The weather and the atmosphere have a tremendous impact on business and industry, governments, and societies, and researchers in the Department of Meteorology and Atmospheric Science aim to better understand this dynamic set of systems. From modeling the intricacies of snowfall to understanding how tornadoes and hurricanes take shape to detailing the atmospheric chemistry of the rainforest, researchers cover the gamut of the interactions between the atmosphere and the land.
Charles Hosler, dean of Penn State's College of Earth and Mineral Sciences (EMS) from 1965-85, is credited with continuing the transition of the college from its longtime mineral extraction and processing focus to one comprising experts of the entire Earth system.
Using artificial intelligence and machine learning technologies may help scientists better understand weather and weather variability. As the climate changes, this may help prepare people for changes in their region's weather patterns, and better preparedness could save money and lives.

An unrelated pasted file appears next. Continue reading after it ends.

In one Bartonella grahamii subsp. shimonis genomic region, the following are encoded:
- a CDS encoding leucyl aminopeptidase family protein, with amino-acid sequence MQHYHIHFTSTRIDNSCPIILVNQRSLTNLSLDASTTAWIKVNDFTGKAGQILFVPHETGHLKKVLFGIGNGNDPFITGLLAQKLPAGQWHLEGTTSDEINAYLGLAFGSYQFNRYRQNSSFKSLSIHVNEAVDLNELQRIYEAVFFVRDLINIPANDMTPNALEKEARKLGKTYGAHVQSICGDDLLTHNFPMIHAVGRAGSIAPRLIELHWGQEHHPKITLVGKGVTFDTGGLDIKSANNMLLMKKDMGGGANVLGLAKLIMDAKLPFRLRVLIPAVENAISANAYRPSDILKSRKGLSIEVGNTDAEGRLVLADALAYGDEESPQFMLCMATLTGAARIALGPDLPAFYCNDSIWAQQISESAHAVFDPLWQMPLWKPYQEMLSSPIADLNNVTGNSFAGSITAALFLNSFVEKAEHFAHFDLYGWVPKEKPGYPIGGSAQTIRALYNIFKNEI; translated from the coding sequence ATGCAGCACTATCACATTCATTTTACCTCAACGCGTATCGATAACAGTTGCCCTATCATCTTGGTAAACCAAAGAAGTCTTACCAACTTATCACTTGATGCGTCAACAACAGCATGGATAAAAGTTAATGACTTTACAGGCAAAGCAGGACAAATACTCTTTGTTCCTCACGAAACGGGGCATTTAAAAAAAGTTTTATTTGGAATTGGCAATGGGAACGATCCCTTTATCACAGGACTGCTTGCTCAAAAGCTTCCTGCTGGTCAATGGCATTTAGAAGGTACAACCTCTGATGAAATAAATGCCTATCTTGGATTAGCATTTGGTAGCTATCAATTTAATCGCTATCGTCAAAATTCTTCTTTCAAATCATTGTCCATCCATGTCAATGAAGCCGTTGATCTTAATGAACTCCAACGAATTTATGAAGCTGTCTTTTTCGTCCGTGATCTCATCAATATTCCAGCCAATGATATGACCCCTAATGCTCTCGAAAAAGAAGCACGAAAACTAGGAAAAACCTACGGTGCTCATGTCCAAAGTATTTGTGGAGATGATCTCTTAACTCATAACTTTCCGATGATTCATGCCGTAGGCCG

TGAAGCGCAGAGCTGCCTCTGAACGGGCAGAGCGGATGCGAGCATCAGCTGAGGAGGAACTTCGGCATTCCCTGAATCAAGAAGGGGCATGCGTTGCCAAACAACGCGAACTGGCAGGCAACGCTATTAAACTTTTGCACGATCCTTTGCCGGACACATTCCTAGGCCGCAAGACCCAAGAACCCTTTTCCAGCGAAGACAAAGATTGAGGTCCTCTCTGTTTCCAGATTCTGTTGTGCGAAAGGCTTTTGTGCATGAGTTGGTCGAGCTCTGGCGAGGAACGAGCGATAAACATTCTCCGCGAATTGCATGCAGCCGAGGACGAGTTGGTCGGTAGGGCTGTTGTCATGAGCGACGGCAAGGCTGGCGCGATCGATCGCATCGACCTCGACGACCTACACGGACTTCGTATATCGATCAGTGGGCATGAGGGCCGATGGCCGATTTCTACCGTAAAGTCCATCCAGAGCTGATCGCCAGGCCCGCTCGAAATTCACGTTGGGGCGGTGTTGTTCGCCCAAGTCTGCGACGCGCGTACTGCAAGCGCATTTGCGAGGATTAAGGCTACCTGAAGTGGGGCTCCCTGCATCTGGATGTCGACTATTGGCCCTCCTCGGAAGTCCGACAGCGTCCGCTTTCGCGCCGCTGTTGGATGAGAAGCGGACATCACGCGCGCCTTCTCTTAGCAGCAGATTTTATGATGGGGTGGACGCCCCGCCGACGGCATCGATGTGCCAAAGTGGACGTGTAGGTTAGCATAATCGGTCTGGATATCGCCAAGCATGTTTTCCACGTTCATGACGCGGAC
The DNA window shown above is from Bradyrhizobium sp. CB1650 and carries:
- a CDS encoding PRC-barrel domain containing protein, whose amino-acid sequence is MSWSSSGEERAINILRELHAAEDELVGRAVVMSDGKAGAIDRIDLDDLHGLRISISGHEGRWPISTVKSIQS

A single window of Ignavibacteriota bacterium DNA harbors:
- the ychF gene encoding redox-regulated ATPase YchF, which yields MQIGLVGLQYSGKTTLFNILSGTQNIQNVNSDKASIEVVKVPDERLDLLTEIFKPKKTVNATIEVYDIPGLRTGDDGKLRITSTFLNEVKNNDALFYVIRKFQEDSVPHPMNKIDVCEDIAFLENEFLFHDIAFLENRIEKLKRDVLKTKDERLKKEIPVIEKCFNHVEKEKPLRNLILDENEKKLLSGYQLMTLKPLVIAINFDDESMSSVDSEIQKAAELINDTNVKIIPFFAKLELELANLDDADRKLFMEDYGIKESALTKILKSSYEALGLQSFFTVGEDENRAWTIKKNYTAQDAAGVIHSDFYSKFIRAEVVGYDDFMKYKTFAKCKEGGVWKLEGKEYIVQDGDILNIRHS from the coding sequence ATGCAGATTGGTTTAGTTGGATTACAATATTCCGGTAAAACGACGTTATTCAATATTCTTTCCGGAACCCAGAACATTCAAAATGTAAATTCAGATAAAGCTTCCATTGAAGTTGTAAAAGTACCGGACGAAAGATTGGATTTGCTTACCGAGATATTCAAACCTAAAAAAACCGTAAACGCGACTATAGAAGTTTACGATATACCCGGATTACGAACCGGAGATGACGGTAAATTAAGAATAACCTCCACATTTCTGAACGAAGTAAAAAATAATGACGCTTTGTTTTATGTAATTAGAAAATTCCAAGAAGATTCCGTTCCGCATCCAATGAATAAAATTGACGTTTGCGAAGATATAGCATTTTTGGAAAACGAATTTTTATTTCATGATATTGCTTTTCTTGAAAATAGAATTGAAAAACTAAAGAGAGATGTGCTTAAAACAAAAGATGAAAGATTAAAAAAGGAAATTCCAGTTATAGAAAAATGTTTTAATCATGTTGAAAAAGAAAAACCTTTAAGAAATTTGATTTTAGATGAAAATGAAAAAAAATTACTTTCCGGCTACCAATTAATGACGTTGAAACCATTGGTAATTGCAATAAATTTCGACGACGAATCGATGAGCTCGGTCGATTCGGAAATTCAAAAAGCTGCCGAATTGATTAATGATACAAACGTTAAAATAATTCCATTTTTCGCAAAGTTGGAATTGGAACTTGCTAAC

Fitness apps and other smart devices embedded with GPS satellite chips and other sensors may use satellite data to help users stay fit and healthy, but, according to Penn State and Penn State Dickinson Law researchers, they unwittingly open a gateway to privacy-related legal and ethical headaches and are a repeated source of national security threats.
Kelly Nunez-Ocasio, who studies how hurricanes form at Penn State, presented her award-winning talk at the Seventh Symposium on the Madden-Julian Oscillation and Sub-Seasonal Monsoon Variability, which was held recently in Phoenix